The World Health Organization has criticized vaccination programs in Europe for being “unacceptably slow” as many countries grapple with spikes in COVID-19 cases.
Hans Kluge, who is the WHO’s regional director for Europe, said the pace of the vaccine rollout there has prolonged the pandemic in the region.
“Vaccines present our best way out of this pandemic… However, the rollout of these vaccines is unacceptably slow,” he said Wednesday in a statement.
“We must speed up the process by ramping up manufacturing, reducing barriers to administering vaccines, and using every single vial we have in stock, now,” he added.
He said he feared that the arrival of vaccines had already led the public to believe that the health crisis was over.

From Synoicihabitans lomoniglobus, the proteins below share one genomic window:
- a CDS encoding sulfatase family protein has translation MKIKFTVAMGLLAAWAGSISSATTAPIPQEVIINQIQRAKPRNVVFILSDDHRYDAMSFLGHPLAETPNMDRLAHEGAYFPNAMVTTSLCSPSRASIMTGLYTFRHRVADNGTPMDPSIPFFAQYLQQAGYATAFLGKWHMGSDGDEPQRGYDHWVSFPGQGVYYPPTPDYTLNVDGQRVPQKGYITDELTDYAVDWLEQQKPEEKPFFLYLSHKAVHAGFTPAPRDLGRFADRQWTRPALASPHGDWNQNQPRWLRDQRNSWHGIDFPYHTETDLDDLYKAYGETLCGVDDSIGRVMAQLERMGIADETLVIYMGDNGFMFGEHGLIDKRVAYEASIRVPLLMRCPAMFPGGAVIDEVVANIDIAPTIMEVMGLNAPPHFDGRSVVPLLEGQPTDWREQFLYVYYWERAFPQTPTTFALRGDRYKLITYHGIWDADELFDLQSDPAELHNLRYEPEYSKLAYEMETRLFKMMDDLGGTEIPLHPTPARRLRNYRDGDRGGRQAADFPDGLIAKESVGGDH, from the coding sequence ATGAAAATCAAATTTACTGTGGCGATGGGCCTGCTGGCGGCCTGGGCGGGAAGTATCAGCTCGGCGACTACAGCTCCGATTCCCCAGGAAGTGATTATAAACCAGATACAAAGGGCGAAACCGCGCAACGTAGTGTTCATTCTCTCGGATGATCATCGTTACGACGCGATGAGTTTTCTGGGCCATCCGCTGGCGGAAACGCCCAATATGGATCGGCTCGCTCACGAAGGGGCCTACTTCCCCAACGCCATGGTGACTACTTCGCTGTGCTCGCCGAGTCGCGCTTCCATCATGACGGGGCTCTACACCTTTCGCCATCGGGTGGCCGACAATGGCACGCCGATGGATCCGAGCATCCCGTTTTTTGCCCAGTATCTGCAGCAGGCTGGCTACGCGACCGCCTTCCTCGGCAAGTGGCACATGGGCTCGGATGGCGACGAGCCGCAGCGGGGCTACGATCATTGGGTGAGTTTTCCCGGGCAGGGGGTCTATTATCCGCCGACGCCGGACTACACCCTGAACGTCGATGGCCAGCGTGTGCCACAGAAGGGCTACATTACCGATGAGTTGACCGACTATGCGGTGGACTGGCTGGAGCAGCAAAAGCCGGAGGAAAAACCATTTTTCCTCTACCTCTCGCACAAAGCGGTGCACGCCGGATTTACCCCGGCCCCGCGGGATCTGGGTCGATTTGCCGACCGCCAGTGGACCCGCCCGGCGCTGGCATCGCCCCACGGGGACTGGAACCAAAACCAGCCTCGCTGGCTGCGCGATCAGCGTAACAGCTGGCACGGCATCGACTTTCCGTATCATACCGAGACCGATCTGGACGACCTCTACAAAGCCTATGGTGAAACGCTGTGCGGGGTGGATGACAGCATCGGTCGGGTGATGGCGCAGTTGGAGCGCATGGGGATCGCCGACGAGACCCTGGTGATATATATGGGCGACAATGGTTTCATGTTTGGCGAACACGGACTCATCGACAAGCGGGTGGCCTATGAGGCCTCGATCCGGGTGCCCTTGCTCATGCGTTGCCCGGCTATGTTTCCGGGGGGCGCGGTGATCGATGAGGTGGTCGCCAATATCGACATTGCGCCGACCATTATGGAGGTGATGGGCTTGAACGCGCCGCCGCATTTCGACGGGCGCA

“The risk of ongoing vaccination providing a false sense of security to authorities and the public alike is considerable – and that carries a danger,” Kluge said.
However, only a small portion of the regional population has been vaccinated.
So far, only 4 percent of Europeans have been fully vaccinated against the virus, while around 10 percent have received at least one dose, the agency said.
The low vaccination rates come as 50 countries or territories have detected the highly-contagious UK variant, which has contributed to outbreaks in the region.
New waves of cases have prompted at least 27 countries to issue full or partial lockdowns.
Kluge called on Europeans to follow public health measures as the countries work to ramp up their vaccination supply.
“The greatest determinant of how many people get infected and how many people die in the coming weeks is what you as an individual do – or don’t do. We have seen it time and time again: virus spread can be stopped,” he said.